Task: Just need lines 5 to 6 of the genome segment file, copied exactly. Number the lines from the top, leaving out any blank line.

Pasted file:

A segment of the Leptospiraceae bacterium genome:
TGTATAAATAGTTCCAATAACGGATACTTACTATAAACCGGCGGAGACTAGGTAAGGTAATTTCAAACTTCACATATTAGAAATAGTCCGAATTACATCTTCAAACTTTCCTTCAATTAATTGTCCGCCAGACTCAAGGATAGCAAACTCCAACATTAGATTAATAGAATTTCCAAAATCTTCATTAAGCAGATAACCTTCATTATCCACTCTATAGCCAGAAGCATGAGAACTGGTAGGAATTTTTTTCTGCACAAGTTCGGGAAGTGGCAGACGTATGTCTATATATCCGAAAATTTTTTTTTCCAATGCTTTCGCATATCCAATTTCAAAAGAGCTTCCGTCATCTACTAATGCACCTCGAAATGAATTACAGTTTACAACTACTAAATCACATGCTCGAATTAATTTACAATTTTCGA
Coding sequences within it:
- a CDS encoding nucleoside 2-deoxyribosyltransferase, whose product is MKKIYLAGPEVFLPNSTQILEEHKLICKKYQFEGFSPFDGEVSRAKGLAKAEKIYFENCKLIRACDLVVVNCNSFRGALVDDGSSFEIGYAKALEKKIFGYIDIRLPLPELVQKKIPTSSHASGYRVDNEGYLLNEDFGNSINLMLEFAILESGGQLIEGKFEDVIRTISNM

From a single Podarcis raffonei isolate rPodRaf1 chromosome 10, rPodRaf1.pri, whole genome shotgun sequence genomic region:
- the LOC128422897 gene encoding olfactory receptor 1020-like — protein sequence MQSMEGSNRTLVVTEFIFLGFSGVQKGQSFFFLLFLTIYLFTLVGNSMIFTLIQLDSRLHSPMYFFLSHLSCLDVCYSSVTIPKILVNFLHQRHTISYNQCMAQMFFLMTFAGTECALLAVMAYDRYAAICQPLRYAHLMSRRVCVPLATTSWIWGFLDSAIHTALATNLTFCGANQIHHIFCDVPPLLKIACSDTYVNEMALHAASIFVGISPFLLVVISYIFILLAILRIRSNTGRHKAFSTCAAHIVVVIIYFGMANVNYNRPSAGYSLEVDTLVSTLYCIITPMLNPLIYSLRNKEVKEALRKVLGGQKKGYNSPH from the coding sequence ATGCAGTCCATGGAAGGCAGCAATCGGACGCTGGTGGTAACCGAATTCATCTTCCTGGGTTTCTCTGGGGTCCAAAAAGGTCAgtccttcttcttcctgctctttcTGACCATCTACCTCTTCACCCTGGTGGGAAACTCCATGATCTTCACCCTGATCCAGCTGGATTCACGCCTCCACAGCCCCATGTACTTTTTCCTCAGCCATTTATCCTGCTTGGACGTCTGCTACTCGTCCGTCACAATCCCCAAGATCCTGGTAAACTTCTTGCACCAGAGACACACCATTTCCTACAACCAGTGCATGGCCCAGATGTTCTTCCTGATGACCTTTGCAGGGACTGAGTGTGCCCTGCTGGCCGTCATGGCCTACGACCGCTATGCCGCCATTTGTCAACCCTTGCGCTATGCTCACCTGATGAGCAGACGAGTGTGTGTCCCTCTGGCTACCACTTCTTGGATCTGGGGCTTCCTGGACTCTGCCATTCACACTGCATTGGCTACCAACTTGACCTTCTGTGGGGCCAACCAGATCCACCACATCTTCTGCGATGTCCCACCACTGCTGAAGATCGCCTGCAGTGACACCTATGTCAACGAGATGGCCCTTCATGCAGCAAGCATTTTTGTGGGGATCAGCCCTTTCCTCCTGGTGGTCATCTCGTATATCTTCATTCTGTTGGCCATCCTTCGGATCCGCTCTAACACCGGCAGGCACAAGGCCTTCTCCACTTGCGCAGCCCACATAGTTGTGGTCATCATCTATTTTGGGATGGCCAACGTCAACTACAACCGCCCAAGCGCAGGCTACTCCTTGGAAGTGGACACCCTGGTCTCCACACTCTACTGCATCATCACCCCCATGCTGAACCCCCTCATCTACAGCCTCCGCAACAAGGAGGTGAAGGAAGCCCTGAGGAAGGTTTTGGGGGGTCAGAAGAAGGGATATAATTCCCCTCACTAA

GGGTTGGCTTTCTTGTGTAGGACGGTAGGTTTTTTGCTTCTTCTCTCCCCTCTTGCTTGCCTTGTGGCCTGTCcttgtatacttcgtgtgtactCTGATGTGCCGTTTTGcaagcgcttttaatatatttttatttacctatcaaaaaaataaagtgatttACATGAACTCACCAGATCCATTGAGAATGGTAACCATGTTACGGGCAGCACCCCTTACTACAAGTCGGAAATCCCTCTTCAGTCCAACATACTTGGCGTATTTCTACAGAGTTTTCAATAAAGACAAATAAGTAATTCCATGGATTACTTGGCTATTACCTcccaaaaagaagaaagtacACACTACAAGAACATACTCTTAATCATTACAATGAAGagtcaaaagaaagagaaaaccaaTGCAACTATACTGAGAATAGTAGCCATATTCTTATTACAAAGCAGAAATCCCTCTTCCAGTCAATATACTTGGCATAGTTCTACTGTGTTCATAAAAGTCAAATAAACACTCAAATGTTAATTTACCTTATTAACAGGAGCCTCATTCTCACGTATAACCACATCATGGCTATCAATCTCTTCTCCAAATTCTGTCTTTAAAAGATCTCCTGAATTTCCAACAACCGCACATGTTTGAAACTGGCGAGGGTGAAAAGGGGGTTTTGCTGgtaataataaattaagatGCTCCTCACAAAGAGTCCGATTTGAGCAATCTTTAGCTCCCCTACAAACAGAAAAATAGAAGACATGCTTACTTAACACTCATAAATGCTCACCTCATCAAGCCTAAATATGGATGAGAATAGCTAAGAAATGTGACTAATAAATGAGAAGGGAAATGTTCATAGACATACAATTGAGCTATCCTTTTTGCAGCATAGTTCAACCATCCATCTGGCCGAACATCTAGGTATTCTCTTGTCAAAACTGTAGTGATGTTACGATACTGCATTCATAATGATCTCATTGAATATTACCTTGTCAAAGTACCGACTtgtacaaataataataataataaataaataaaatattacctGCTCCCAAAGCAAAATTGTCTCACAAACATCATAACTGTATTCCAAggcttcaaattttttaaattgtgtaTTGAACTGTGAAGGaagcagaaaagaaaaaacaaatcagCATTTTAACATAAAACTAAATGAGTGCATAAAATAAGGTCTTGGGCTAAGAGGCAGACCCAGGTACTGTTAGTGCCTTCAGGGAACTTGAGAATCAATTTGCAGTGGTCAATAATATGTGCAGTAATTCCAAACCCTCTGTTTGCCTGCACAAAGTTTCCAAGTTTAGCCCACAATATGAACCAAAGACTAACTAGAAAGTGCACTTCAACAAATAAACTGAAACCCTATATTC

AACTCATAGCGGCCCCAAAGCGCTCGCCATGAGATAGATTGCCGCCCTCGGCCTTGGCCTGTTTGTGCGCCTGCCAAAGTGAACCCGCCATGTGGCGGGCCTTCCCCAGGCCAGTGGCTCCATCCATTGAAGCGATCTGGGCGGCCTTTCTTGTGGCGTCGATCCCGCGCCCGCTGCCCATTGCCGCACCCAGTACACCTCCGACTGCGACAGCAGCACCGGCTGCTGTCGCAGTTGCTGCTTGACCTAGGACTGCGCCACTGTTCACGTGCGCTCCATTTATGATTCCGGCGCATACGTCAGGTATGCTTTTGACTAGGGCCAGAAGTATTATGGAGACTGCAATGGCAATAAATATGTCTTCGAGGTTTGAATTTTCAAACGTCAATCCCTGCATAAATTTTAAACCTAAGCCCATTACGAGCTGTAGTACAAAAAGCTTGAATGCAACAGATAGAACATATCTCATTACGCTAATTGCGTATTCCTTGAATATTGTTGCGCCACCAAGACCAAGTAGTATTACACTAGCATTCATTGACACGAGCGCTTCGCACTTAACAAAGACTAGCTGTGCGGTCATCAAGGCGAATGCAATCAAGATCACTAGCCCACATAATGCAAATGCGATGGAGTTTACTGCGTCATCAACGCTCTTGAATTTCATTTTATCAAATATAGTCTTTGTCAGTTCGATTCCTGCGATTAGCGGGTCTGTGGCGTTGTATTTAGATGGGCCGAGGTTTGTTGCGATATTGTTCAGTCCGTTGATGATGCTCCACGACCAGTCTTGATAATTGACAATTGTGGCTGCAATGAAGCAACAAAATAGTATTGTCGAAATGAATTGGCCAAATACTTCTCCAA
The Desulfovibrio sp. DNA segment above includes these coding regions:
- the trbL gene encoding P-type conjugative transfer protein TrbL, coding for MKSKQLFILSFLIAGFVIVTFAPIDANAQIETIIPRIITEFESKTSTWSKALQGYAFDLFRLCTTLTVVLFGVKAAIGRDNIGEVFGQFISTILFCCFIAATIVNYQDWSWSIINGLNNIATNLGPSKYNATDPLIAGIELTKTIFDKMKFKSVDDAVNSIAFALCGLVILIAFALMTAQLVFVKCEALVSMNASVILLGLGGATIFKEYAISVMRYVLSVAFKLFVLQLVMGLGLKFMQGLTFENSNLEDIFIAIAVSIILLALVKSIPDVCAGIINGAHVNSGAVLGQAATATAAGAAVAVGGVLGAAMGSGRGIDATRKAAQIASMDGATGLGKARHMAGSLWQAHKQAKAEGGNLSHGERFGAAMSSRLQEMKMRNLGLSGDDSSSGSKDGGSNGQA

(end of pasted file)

From a single Podarcis raffonei isolate rPodRaf1 chromosome 10, rPodRaf1.pri, whole genome shotgun sequence genomic region:
- the LOC128422897 gene encoding olfactory receptor 1020-like — protein sequence MQSMEGSNRTLVVTEFIFLGFSGVQKGQSFFFLLFLTIYLFTLVGNSMIFTLIQLDSRLHSPMYFFLSHLSCLDVCYSSVTIPKILVNFLHQRHTISYNQCMAQMFFLMTFAGTECALLAVMAYDRYAAICQPLRYAHLMSRRVCVPLATTSWIWGFLDSAIHTALATNLTFCGANQIHHIFCDVPPLLKIACSDTYVNEMALHAASIFVGISPFLLVVISYIFILLAILRIRSNTGRHKAFSTCAAHIVVVIIYFGMANVNYNRPSAGYSLEVDTLVSTLYCIITPMLNPLIYSLRNKEVKEALRKVLGGQKKGYNSPH from the coding sequence ATGCAGTCCATGGAAGGCAGCAATCGGACGCTGGTGGTAACCGAATTCATCTTCCTGGGTTTCTCTGGGGTCCAAAAAGGTCAgtccttcttcttcctgctctttcTGACCATCTACCTCTTCACCCTGGTGGGAAACTCCATGATCTTCACCCTGATCCAGCTGGATTCACGCCTCCACAGCCCCATGTACTTTTTCCTCAGCCATTTATCCTGCTTGGACGTCTGCTACTCGTCCGTCACAATCCCCAAGATCCTGGTAAACTTCTTGCACCAGAGACACACCATTTCCTACAACCAGTGCATGGCCCAGATGTTCTTCCTGATGACCTTTGCAGGGACTGAGTGTGCCCTGCTGGCCGTCATGGCCTACGACCGCTATGCCGCCATTTGTCAACCCTTGCGCTATGCTCACCTGATGAGCAGACGAGTGTGTGTCCCTCTGGCTACCACTTCTTGGATCTGGGGCTTCCTGGACTCTGCCATTCACACTGCATTGGCTACCAACTTGACCTTCTGTGGGGCCAACCAGATCCACCACATCTTCTGCGATGTCCCACCACTGCTGAAGATCGCCTGCAGTGACACCTATGTCAACGAGATGGCCCTTCATGCAGCAAGCATTTTTGTGGGGATCAGCCCTTTCCTCCTGGTGGTCATCTCGTATATCTTCATTCTGTTGGCCATCCTTCGGATCCGCTCTAACACCGGCAGGCACAAGGCCTTCTCCACTTGCGCAGCCCACATAGTTGTGGTCATCATCTATTTTGGGATGGCCAACGTCAACTACAACCGCCCAAGCGCAGGCTACTCCTTGGAAGTGGACACCCTGGTCTCCACACTCTACTGCATCATCACCCCCATGCTGAACCCCCTCATCTACAGCCTCCGCAACAAGGAGGTGAAGGAAGCCCTGAGGAAGGTTTTGGGGGGTCAGAAGAAGGGATATAATTCCCCTCACTAA